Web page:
Georgia court issues final order in subtraction modification case
Multistate tax alert | July 22, 2015
This tax alert summarizes this Georgia Tax Tribunal’s Final Consent Order in ‘Rosenberg v. Riley’ and offers some considerations for taxpayers.
The Georgia Tax Tribunal (Tribunal) recently issued a Final Consent Order (Order) in Rosenberg v. Riley, a case that addressed certain issues related to a subtraction modification from federal adjusted gross income (AGI) for individual residents that receive income from a flow-through entity subject to a state entity-level tax based on income.1 As stated in the Tribunal’s Order, the taxpayer and the Georgia Department of Revenue (Department) have agreed not to appeal the earlier summary judgment ruling, which held that the Texas Franchise Tax is a tax “on or measured by income.”2 The parties also have agreed on the method for calculating the subtraction with respect to the District of Columbia Franchise Tax and the Texas Franchise Tax.3
This tax alert summarizes the Tribunal’s Order and offers some considerations for taxpayers.
Download the PDF for a full list of references.
The Georgia Tax Tribunal Order
The Tribunal’s Order details the methodology agreed upon by the taxpayer and the Department to arrive at the subtraction from AGI permitted under Ga. Code Ann. § 48-7-27(d)(1). The statute allows an individual resident who is a partner in a partnership, a member of a limited liability company (LLC), or the single member of an LLC disregarded for federal income tax purposes to “make an adjustment to federal adjusted gross income for the entity’s income taxed in another state that imposes on the entity a tax on or measured by income.”4 In the Order, the Tribunal provided that the individual owner’s subtraction should be calculated by:
- Determining the Georgia taxable net income before apportionment of the flow-through entity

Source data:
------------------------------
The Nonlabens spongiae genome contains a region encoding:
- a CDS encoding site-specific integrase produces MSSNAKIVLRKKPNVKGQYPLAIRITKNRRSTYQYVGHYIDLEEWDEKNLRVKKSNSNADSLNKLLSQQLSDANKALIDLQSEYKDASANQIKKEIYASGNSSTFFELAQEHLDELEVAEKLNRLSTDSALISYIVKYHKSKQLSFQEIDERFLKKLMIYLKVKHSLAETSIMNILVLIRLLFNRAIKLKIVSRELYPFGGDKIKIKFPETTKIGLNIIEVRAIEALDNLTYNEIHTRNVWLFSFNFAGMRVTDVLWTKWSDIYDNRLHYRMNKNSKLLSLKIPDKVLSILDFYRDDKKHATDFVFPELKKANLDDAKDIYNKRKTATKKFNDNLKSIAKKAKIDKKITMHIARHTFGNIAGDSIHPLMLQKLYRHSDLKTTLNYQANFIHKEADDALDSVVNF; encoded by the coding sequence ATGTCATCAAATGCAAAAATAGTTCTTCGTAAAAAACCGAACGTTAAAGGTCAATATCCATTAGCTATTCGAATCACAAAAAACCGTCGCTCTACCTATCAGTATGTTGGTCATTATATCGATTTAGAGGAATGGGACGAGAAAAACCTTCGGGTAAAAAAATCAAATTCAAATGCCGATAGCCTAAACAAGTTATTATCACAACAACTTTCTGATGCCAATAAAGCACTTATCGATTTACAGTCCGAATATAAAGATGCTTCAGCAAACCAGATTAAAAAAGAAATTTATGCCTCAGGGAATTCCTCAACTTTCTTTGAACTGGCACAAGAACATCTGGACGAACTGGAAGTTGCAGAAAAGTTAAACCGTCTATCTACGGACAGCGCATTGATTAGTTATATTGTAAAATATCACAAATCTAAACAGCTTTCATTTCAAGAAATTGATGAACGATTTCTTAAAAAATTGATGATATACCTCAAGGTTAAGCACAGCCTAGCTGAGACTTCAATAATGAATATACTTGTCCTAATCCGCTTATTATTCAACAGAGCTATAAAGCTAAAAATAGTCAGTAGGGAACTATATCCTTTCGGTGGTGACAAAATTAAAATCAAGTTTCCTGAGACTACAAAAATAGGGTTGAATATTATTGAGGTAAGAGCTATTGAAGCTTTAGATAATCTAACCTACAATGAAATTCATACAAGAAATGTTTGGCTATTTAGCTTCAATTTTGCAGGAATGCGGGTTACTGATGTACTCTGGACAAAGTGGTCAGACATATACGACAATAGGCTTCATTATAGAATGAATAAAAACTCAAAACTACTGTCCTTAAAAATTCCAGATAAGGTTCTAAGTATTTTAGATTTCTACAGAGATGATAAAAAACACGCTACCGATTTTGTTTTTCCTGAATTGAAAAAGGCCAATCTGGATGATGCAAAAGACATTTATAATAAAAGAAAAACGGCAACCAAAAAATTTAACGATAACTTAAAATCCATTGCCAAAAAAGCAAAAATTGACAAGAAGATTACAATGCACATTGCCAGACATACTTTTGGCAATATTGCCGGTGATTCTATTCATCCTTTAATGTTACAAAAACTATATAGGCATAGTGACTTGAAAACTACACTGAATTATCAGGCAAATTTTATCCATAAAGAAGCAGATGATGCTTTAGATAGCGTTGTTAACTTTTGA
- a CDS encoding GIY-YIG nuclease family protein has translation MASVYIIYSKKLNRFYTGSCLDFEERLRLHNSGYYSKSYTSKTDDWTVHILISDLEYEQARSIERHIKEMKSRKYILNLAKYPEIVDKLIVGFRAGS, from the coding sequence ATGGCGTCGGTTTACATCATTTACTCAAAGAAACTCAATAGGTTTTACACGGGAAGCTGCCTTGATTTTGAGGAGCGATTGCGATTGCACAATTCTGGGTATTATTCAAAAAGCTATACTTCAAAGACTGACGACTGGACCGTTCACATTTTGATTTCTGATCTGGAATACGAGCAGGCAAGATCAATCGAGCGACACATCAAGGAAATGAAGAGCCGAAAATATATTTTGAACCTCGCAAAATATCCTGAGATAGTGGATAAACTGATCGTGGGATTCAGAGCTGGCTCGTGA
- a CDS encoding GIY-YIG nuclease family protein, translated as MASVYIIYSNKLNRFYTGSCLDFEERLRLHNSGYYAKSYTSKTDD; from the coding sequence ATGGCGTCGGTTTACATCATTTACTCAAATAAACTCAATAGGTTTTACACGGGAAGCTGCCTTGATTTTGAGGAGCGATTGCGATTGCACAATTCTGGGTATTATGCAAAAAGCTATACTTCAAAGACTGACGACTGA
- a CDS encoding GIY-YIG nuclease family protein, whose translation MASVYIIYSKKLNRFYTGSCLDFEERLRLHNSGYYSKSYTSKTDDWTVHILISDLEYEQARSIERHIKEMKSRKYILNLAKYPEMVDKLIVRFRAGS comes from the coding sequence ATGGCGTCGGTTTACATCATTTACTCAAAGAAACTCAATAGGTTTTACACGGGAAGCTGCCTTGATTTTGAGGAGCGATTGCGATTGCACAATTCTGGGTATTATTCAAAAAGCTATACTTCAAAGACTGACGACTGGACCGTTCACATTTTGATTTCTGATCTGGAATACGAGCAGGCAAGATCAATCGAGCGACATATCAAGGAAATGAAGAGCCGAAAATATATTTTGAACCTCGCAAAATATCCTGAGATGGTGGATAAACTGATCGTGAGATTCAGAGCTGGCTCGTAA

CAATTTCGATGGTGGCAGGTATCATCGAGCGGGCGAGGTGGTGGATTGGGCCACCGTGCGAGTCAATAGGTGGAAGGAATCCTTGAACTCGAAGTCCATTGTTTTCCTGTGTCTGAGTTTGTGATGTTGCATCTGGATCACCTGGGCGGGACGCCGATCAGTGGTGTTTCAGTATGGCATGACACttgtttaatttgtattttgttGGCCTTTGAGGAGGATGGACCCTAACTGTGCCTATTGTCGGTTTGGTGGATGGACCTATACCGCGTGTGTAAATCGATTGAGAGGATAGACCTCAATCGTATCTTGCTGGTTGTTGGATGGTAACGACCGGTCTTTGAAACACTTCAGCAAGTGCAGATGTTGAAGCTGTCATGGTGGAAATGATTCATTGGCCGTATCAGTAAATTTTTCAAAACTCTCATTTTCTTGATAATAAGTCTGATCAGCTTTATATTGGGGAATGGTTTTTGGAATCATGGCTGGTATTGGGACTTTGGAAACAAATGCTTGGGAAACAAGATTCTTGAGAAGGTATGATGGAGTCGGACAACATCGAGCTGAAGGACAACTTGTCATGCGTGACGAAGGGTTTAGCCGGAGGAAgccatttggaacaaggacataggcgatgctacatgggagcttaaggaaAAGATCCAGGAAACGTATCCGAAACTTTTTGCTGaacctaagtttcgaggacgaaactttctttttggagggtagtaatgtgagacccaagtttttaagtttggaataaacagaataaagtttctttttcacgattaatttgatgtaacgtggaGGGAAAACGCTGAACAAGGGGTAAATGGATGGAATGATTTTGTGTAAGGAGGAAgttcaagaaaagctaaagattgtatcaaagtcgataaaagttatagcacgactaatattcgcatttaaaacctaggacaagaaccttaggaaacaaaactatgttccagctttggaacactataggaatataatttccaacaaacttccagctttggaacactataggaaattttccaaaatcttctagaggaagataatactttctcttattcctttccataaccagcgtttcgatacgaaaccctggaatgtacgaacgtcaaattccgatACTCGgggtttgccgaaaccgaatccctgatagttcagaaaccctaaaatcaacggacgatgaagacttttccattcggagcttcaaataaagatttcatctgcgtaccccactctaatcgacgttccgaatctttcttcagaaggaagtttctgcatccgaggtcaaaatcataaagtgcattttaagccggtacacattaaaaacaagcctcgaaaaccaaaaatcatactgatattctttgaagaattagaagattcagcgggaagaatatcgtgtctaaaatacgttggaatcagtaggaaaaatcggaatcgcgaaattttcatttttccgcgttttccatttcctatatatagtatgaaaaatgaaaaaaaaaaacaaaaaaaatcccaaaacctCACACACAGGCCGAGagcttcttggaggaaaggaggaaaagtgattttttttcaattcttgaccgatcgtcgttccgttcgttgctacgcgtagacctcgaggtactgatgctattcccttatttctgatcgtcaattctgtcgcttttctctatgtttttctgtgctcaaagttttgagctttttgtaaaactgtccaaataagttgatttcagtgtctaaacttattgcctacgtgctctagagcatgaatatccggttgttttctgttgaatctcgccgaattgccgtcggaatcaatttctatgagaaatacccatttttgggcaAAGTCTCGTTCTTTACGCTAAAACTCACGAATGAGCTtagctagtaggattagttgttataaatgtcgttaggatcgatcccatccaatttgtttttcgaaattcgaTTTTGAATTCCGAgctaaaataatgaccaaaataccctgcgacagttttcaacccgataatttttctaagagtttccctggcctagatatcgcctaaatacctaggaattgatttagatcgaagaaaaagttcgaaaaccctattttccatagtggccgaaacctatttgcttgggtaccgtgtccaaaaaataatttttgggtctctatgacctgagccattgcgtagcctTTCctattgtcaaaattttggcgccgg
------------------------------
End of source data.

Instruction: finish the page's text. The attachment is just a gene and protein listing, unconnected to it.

- Multiplying that amount by the flow-through entity’s apportionment ratio in Texas and the District of Columbia for the tax year
- Multiplying the apportioned income for each jurisdiction by the individual owner’s distributive share percentage of the owner’s interest in the flow-through entity.5
Those amounts are then aggregated to arrive at the total subtraction amount.
Georgia individual resident taxpayers that currently or previously owned interests in flow-through entities subject to entity-level income taxes in other states should discuss the Rosenberg decision with their tax adviser, including the implications of the case on their current and prior Georgia returns. Taxpayers wishing to amend Georgia income tax returns to claim the subtraction must file their amended returns prior to the expiration of the applicable statute of limitations.
While the Order specifically addresses the application of the subtraction to the Texas Franchise Tax and the District of Columbia Franchise Tax, the subtraction may also potentially apply to other state entity-level income taxes. However, taxpayers should keep in mind that the Department has not provided guidance concerning which other flow-through, entity-level taxes it considers to be “on or measured by income” and could potentially challenge any portion of a subtraction modification related to an underlying tax regime not addressed in the Order.
If you have questions regarding the Rosenberg case or other Georgia tax matters, please contact any of the following Deloitte Tax professionals:
Kent Clay, director, Deloitte Tax LLP, Charlotte, +1 704 227 7956
Forrest Hunter, senior manager, Deloitte Tax LLP, Atlanta, +1 404 220 1387
Matthew Polli, partner, Deloitte Tax LLP, Atlanta, +1 404 631 2170
The authors of this alert would like to acknowledge the contributions of Hanish Patel to the drafting process. Hanish is a Tax senior working in the Atlanta Multistate Tax practice of Deloitte Tax LLP.
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